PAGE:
Based on what I experienced last night, I can highly recommend the show, except of course that particular tour is now over. But looking at their schedules, each band already has additional dates on the calendar for this year. The Doobies resume performing in San Francisco on September 20 together with the Eagles – that should be fun! There are also dates in San Diego; Clearwater, Fla., Greensburg, Pa.; and two special shows at New York’s Beacon Theatre in mid-November, where they will perform the albums Toulouse Street and The Captain And Me in their entirety, along with other songs.

Steely Dan has 18 additional dates on the schedule starting October 1, including a nine-gig residency at the Beacon Theatre, beginning October 17. Like The Doobies, these are special performances dedicated to select Dan albums, including The Royal Scam (May 1976), Aja, Countdown to Ecstasy and Gaucho (November 1980). There are also shows focusing on Fagen’s first solo album The Nightfly (October 1982), a gig billed as “greatest hits,” as well as an on-demand concert, based on fan voting.

I have to say, Dan’s Aja performance sounds really tempting, especialy since they left out Deacon Blues and Josie last night. Plus. I’ve never been to the Beacon Theatre, a venue where The Allman Brothers used to perform, making it something like “holy ground.” You see what I did here? Trying to rationale spending additional money on yet another concert. We shall see!

Sources: Wikipedia, setlist.fm, Doobie Brothers official website, Steely Dan official website, YouTube

Clips & Pix: The Doobie Brothers/Listen To The Music

With my Doobie Brothers and Steely Dan show being out less than one week, both bands are increasingly on my mind. Earlier today, I also saw on Facebook that 46 years ago today on July 1, 1972, The Doobies released their second studio album Toulouse Street, which included the above gem as the opener. Other standouts on the record are Rockin’ Down The Highway and Jesus Is Just Alright.

The Doobie Brothers 2018
(Left to right) John McFee, Tom Johnston & Patrick Simmons

Listen To The Music was written by guitarist and vocalist Tom Johnston. Together with Patrick Simmons (guitar, vocals) he remains as a co-founding member of The Doobies’ current lineup. Multi-instrumentalist John McFee, who joined in early 1979, is the band’s third permanent member. The current touring lineup also features Bill Payne (keyboards), Marc Russo (saxophone), Ed Tooth (drums) and John Cowan (bass, vocals).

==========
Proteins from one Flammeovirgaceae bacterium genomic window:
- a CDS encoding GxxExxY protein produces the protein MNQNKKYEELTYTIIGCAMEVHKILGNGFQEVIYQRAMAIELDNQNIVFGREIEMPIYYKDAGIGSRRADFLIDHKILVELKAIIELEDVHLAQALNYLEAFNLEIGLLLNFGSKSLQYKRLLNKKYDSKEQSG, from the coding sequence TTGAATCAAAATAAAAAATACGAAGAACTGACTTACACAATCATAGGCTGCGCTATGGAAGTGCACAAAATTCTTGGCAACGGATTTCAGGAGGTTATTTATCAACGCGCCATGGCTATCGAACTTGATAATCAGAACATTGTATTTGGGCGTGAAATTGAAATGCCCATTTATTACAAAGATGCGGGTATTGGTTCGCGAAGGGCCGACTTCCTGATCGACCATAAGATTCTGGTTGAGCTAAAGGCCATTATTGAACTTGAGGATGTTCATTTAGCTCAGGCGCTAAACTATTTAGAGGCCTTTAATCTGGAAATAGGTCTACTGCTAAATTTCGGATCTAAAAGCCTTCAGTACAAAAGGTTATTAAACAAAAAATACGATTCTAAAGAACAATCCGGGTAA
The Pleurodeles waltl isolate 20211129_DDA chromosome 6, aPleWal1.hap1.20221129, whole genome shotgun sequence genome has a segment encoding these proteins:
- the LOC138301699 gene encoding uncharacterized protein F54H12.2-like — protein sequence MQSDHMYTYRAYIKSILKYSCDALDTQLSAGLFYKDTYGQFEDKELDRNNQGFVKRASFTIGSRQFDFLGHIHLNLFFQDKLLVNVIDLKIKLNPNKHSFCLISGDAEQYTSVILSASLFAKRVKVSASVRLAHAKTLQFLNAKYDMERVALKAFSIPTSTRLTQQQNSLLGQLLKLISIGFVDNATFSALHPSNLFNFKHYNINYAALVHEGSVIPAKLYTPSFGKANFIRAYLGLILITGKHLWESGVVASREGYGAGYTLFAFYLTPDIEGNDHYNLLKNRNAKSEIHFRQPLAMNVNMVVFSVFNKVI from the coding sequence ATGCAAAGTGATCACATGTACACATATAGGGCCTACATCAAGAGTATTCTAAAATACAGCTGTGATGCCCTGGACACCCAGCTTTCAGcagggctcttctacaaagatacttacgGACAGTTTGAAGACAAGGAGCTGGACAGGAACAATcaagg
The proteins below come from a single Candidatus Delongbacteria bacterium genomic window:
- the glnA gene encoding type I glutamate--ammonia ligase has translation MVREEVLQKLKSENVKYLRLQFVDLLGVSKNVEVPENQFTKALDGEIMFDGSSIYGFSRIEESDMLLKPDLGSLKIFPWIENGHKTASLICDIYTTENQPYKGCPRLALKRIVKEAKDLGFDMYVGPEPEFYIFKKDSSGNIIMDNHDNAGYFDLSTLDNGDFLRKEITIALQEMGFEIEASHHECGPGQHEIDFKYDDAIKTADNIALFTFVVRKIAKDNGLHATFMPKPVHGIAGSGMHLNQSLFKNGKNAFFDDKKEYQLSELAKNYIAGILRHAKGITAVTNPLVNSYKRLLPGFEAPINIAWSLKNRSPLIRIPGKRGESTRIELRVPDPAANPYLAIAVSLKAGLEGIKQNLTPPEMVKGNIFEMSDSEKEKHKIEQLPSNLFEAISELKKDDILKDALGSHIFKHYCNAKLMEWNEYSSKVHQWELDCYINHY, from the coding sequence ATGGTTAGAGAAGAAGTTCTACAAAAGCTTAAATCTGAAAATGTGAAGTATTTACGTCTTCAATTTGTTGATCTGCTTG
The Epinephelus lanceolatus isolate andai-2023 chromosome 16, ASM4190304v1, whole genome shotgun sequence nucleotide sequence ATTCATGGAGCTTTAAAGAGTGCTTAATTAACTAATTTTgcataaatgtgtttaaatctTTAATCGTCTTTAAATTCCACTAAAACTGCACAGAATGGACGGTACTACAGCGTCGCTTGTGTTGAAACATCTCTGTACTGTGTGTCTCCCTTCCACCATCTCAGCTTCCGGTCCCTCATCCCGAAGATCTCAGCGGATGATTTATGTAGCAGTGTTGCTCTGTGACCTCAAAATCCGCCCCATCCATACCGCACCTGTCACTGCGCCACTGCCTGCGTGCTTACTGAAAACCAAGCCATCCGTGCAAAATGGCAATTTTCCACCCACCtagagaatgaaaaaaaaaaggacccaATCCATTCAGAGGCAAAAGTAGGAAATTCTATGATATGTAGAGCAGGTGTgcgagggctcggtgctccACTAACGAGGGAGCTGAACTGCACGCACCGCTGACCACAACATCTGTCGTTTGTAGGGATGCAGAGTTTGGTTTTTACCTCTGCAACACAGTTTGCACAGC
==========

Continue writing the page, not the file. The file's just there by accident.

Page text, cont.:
Based on reviews I’ve seen, The Doobies are getting high marks for sounding great and including their best known songs in their set. That’s pretty much the same I recall from seeing them once before some 18-20 years ago. Can’t wait to listen to the music again!

Sources: Wikipedia, The Doobie Brothers official website, YouTube

Clips & Pix: The Doobie Brothers/ China Grove

The Southern rockers turned up the heat at The Classic West

Nice clip of The Doobie Brothers playing China Grove at Dodger Stadium in Los Angeles on Saturday as part of their show at The Classic West. China Grove was included on 1973’s The Captain and Me, the band’s third studio album, and was also released as the record’s second single. The tune was written by Tom Johnston (guitar, vocals), one of the band’s remaining original members; the other one is Patrick Simmons (guitar, vocals). Since last year, the Doobie Brothers have been a six-piece band.

Sources: Wikipedia, Setlist.fm, YouTube

A New Breed of Classic Rock Festivals?

Desert Trip and now The Classic look like the start of a new trend in the concert business: The mega rock festival targeting an older fan base with money to spend.

Last year’s Desert Trip was a dream come true for every classic rock fan, who had the time and money to get to Southern California’s Coachella Valley. I recall reading accounts on Facebook from people who were there and absolutely blown away – if time and money wouldn’t have been an issue, I would have been there as well, no question! With ticket sales totaling $160 million, the festival was also quite lucrative. So it’s perhaps not surprising that it was not the last of its kind.